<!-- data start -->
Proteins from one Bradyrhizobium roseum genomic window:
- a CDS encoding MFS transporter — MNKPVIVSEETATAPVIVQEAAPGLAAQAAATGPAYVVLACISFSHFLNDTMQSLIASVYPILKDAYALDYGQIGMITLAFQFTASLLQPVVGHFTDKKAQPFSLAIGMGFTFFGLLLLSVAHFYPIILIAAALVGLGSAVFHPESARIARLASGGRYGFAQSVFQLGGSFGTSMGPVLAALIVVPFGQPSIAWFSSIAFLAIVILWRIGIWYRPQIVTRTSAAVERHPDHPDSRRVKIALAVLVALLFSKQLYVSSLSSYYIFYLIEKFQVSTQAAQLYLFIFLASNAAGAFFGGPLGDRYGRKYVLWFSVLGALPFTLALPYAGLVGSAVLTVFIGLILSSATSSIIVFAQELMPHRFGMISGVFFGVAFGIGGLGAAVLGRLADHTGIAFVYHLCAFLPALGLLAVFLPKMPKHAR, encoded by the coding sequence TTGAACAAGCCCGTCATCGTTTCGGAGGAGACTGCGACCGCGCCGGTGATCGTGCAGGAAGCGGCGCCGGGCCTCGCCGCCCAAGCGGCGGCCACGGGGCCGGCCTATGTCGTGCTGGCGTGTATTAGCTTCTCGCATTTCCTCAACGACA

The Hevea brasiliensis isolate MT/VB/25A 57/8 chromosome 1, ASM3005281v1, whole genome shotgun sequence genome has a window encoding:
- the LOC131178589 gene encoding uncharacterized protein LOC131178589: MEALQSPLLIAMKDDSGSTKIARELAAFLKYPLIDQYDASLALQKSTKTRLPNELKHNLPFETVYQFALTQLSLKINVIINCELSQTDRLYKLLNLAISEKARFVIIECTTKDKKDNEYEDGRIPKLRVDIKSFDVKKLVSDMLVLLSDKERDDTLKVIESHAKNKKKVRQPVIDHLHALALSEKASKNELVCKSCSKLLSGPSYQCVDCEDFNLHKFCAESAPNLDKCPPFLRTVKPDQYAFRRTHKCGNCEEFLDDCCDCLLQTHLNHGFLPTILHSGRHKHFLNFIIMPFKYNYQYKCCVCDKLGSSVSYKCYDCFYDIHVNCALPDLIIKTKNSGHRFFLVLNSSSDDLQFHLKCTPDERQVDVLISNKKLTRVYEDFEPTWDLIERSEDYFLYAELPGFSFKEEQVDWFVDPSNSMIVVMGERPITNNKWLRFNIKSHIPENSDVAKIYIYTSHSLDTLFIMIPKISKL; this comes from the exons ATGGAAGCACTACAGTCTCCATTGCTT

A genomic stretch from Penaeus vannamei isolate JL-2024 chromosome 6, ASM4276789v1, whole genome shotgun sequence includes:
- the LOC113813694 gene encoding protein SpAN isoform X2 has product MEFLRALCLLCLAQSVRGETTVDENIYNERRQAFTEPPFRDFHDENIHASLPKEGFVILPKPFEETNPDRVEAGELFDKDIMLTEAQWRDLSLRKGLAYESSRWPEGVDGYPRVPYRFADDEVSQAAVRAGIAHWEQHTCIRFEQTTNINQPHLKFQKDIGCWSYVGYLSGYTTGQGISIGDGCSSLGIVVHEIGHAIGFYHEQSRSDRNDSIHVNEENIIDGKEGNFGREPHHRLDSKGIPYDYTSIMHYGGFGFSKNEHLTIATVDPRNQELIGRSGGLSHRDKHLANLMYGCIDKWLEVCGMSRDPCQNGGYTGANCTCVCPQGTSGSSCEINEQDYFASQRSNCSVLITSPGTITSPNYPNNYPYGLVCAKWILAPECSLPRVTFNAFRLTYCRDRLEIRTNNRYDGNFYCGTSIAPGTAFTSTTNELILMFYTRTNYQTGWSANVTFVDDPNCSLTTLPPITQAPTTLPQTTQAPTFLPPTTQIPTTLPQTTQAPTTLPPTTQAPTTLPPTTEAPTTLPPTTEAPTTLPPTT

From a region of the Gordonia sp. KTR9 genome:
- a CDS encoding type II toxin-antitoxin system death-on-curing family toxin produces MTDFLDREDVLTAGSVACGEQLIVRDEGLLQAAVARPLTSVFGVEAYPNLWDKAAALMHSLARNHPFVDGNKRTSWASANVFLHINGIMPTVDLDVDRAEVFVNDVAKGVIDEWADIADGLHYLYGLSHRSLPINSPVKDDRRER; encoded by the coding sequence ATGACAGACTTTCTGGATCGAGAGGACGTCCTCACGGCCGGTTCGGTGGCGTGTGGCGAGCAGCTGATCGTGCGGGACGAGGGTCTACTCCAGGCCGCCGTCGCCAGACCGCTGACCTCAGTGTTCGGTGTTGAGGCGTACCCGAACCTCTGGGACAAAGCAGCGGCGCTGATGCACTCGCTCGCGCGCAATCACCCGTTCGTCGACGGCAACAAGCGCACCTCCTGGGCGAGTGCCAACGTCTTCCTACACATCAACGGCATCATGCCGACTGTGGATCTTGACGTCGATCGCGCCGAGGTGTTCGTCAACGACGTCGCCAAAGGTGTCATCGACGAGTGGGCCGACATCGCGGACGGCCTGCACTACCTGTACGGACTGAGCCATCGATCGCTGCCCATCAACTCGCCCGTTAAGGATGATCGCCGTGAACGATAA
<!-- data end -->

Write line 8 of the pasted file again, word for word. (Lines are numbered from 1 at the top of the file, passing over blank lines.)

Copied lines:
- a CDS encoding type II toxin-antitoxin system death-on-curing family toxin produces MTDFLDREDVLTAGSVACGEQLIVRDEGLLQAAVARPLTSVFGVEAYPNLWDKAAALMHSLARNHPFVDGNKRTSWASANVFLHINGIMPTVDLDVDRAEVFVNDVAKGVIDEWADIADGLHYLYGLSHRSLPINSPVKDDRRER; encoded by the coding sequence ATGACAGACTTTCTGGATCGAGAGGACGTCCTCACGGCCGGTTCGGTGGCGTGTGGCGAGCAGCTGATCGTGCGGGACGAGGGTCTACTCCAGGCCGCCGTCGCCAGACCGCTGACCTCAGTGTTCGGTGTTGAGGCGTACCCGAACCTCTGGGACAAAGCAGCGGCGCTGATGCACTCGCTCGCGCGCAATCACCCGTTCGTCGACGGCAACAAGCGCACCTCCTGGGCGAGTGCCAACGTCTTCCTACACATCAACGGCATCATGCCGACTGTGGATCTTGACGTCGATCGCGCCGAGGTGTTCGTCAACGACGTCGCCAAAGGTGTCATCGACGAGTGGGCCGACATCGCGGACGGCCTGCACTACCTGTACGGACTGAGCCATCGATCGCTGCCCATCAACTCGCCCGTTAAGGATGATCGCCGTGAACGATAA